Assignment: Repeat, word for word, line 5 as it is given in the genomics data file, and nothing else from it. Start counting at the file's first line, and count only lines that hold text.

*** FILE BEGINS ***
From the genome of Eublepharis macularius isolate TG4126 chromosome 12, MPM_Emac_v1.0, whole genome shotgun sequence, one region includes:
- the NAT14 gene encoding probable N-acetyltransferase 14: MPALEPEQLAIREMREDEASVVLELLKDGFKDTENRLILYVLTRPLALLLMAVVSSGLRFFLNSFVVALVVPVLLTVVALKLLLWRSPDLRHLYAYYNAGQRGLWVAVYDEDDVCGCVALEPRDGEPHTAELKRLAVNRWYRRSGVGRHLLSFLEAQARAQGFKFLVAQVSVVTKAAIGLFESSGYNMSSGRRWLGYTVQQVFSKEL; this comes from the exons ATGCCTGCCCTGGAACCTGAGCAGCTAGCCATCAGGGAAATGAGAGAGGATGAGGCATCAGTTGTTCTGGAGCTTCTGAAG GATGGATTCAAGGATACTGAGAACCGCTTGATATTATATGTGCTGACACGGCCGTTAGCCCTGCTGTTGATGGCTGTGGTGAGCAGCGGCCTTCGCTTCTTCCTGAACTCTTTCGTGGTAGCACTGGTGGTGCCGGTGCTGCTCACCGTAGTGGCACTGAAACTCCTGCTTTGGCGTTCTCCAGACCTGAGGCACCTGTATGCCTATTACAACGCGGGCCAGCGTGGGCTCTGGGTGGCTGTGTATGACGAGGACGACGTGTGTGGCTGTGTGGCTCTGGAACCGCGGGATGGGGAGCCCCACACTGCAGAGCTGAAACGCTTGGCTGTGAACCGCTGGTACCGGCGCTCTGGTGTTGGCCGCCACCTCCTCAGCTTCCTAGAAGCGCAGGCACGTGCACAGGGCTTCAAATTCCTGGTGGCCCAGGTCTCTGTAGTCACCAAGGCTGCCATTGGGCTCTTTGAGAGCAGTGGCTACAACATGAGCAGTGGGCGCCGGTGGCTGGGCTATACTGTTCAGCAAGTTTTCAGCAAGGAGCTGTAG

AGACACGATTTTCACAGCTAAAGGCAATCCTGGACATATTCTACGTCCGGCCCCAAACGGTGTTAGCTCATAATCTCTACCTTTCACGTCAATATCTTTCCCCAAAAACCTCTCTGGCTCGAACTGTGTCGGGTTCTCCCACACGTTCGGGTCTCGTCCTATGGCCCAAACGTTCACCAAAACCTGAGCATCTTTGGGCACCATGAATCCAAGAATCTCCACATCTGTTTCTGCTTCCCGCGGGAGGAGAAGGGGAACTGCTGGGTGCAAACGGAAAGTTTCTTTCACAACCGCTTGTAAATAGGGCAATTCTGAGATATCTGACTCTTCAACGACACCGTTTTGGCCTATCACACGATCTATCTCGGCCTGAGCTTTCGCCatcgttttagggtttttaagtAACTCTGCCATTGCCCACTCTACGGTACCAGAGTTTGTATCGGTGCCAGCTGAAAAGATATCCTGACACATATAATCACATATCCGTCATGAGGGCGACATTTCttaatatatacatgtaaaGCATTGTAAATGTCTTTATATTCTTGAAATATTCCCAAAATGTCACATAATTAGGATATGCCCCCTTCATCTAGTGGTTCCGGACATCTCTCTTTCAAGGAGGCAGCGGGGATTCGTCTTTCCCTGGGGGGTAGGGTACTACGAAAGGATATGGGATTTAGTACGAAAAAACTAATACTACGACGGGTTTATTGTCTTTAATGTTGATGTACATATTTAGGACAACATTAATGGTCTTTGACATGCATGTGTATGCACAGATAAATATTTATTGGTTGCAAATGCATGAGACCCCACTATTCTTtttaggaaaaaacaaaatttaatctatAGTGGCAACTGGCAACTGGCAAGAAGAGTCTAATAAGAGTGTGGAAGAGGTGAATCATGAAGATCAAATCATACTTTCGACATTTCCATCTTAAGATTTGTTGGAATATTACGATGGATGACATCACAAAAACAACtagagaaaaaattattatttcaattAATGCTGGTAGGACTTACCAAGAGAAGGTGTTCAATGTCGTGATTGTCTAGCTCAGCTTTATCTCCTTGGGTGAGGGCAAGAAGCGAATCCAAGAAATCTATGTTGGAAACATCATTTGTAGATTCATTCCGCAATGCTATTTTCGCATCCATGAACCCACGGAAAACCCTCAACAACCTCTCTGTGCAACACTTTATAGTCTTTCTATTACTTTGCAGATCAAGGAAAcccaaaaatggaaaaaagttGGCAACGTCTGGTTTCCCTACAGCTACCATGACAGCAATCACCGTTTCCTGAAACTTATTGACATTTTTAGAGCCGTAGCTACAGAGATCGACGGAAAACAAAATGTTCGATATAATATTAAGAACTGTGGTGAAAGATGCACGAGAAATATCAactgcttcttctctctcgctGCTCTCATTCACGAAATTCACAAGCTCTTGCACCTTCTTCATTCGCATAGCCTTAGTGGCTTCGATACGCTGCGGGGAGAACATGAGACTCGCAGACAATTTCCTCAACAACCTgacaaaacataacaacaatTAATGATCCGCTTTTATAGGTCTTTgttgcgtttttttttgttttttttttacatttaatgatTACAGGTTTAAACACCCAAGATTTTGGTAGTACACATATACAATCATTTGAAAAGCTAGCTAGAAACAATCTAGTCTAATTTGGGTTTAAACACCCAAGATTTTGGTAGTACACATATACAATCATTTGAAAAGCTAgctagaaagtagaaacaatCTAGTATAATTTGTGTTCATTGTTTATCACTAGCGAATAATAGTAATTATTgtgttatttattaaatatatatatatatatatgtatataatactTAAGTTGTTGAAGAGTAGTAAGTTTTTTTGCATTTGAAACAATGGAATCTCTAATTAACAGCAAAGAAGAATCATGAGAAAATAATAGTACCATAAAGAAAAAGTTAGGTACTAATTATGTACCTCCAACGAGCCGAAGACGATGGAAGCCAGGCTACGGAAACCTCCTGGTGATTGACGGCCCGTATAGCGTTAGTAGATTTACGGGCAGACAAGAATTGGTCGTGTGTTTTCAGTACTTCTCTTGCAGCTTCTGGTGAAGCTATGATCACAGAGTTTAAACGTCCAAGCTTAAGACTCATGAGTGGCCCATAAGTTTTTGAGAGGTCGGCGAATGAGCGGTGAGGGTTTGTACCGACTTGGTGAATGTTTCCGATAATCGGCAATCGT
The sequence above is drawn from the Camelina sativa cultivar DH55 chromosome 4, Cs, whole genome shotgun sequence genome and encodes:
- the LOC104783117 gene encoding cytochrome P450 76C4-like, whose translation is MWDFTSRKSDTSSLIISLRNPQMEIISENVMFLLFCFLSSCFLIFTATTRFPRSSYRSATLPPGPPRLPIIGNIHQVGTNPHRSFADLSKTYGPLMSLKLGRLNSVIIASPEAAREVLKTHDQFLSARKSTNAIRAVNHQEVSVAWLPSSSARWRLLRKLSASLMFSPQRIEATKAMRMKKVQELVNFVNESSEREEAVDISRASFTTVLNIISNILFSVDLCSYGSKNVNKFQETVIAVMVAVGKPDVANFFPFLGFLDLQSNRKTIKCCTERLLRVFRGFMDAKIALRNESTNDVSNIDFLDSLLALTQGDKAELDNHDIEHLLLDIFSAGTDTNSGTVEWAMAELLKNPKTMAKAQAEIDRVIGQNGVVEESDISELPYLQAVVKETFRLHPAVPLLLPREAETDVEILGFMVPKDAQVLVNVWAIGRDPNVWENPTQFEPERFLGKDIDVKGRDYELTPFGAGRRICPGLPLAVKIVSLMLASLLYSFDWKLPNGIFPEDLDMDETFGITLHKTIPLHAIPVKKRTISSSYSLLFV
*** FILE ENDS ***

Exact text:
- the LOC104783117 gene encoding cytochrome P450 76C4-like, whose translation is MWDFTSRKSDTSSLIISLRNPQMEIISENVMFLLFCFLSSCFLIFTATTRFPRSSYRSATLPPGPPRLPIIGNIHQVGTNPHRSFADLSKTYGPLMSLKLGRLNSVIIASPEAAREVLKTHDQFLSARKSTNAIRAVNHQEVSVAWLPSSSARWRLLRKLSASLMFSPQRIEATKAMRMKKVQELVNFVNESSEREEAVDISRASFTTVLNIISNILFSVDLCSYGSKNVNKFQETVIAVMVAVGKPDVANFFPFLGFLDLQSNRKTIKCCTERLLRVFRGFMDAKIALRNESTNDVSNIDFLDSLLALTQGDKAELDNHDIEHLLLDIFSAGTDTNSGTVEWAMAELLKNPKTMAKAQAEIDRVIGQNGVVEESDISELPYLQAVVKETFRLHPAVPLLLPREAETDVEILGFMVPKDAQVLVNVWAIGRDPNVWENPTQFEPERFLGKDIDVKGRDYELTPFGAGRRICPGLPLAVKIVSLMLASLLYSFDWKLPNGIFPEDLDMDETFGITLHKTIPLHAIPVKKRTISSSYSLLFV